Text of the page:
High on high school

In HBO's imported Australian hit "Summer Heights High," comedian Chris Lilley tackles high school in all of its absurd, disturbing glory.

Topics: Education, HBO, Television,

High on high school

 The small pond of high school is often filled with the most odd, colorful, unhinged fish you’ll come across in your lifetime. Bizarre tics and antisocial traits that might get you ostracized, dumped, fired from a job or excommunicated in any other setting somehow thrive in high school’s murky, provincial waters.

Recognizing the strains of freakish behavior that flourish in this odd microcosm, comedian Chris Lilley brings the peculiar insanity of high school to life in his mockumentary “Summer Heights High” (premieres 10:30 p.m. Sunday, Nov. 9, on HBO). An award-winning hit on Australian TV where it premiered last fall, the “Office”-like comedy features Lilley in three lead roles: as ne’er-do-well Jonah Takalua, as private-school snotty girl Ja’mie King, and as flamboyant, hopelessly egocentric drama teacher Greg “Mr. G” Gregson.

Ja’mie (pronounced Ja-MAY) perfectly embodies the know-it-all ignorance of the privileged popular girl in high school, from her faux-Valley Girl accent to her ridiculous knack for spewing a steady stream of empty non sequiturs. As she tours the sunny outdoor area of her new school (she’s an “exchange student” from a private school, intent on spreading her wisdom with her new inferior, suburban, public school friends), she exclaims, “Oh my god, it’s so kinda like not shady!” and “Oh, you’ve got wheelchair people. It’s so cute!” and finally, “God, public schools are so random!”

It’s hard to believe Lilley also plays the part of Jonah Takalua, the bad seed who disrupts every classroom and drives teachers out of their minds with his steady flow of back talk. He grumbles, whines, swears, makes excuses and leaves obscene graffiti everywhere. But like the most stubborn cases, he leaves the teachers feeling powerless, questioning just how many times they can send the same kid to the principal’s office. Alternately grouchy and giddy, Jonah stumbles into bad behavior with that familiar blend of aggression and ambivalent moodiness we’ve all witnessed in troubled kids from our pasts. This isn’t the stereotypical class bully, it’s the mopey kid who’s looking for new ways to keep the drudgery of school from boring him out of his mind.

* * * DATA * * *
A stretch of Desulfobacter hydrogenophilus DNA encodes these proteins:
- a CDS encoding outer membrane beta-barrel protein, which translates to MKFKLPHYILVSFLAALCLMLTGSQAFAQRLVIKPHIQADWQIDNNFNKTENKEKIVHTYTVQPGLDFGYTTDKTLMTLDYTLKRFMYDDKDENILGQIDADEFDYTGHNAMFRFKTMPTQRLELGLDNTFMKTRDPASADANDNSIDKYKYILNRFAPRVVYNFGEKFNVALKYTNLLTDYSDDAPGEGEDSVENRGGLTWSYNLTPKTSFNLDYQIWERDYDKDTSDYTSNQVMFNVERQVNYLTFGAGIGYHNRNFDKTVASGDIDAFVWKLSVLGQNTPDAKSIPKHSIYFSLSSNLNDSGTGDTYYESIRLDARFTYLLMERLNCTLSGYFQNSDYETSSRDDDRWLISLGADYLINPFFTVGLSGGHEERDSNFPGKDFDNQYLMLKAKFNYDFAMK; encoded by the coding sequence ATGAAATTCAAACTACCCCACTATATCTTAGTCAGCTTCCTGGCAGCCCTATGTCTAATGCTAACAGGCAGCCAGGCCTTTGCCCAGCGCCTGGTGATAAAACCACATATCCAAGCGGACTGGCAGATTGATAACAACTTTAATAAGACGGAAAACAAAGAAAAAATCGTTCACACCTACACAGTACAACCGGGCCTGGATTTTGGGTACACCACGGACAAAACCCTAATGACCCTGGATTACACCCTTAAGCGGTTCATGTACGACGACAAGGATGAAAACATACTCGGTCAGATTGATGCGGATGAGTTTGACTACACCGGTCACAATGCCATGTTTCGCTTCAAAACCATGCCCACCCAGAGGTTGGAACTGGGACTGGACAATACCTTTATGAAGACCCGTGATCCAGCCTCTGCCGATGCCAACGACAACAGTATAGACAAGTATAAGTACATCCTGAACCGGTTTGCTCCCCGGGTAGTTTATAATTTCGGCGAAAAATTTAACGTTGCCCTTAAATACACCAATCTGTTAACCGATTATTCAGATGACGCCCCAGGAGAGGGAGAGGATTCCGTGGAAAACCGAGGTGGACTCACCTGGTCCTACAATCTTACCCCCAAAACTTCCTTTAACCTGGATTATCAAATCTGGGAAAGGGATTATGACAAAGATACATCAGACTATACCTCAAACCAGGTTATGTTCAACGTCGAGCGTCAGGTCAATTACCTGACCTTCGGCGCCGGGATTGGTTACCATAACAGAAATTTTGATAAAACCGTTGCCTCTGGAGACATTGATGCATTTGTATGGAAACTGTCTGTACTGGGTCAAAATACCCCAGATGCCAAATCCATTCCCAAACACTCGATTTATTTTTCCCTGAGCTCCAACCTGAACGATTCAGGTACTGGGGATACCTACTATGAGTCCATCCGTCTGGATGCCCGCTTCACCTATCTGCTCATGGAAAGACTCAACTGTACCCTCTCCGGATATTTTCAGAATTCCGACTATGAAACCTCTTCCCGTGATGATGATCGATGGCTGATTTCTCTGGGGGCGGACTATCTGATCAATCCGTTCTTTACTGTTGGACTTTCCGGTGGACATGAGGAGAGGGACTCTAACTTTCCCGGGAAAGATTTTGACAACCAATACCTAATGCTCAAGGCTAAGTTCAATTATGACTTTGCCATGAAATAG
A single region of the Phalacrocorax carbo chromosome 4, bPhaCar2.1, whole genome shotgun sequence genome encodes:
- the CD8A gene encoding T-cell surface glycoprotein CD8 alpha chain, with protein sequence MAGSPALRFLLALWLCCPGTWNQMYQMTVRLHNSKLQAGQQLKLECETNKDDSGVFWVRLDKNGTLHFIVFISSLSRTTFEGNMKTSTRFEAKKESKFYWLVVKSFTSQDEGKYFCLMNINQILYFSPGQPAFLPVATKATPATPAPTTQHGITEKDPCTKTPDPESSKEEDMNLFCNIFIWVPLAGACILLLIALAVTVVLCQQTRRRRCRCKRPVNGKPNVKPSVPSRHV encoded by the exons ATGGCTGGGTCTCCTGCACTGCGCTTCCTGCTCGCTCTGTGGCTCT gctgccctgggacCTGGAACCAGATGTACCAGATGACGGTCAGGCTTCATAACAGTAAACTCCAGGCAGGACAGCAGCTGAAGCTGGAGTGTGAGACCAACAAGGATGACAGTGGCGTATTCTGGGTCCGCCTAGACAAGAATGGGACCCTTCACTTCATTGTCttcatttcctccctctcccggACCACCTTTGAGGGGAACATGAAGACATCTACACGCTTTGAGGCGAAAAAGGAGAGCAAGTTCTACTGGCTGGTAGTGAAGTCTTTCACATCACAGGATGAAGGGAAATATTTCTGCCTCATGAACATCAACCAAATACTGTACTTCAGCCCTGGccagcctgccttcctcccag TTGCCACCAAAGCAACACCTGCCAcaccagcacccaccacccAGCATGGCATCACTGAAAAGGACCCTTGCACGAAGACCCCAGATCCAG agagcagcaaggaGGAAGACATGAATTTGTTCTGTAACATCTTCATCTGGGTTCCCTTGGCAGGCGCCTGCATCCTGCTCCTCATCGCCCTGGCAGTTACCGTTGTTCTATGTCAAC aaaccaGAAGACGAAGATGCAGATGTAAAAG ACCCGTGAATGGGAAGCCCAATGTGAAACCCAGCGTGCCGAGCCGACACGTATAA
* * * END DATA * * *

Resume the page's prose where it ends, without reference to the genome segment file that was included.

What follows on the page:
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Lilley captures Jonah’s mumbling bravado perfectly, and demonstrates that no matter what the teachers do, Jonah has the upper hand. “Oh, Miss, you farted!” Jonah gasps, shocked, as his teacher is standing over his desk. When she makes him leave the room, he responds, “I don’t want to go to time out! It’s not my fault you farted!”

“Teachers at this school are so racist,” he explains to the camera. “They’re always blaming me for shit. If anything ever happens in school, teachers go, ‘Jonah, he must’ve done it.’ If shit goes missing, or any kids are crying or some shit, they go, ‘Jonah must’ve done some shit.’”

The teachers don’t seem all that racist — except when they’re trying not to seem racist. The principal brags about a program called Polynesian Pathways. “We’re offering alternative pathways in life to the Islander kids to help steer them away from the spiral of unemployment, crime and drug abuse,” he explains.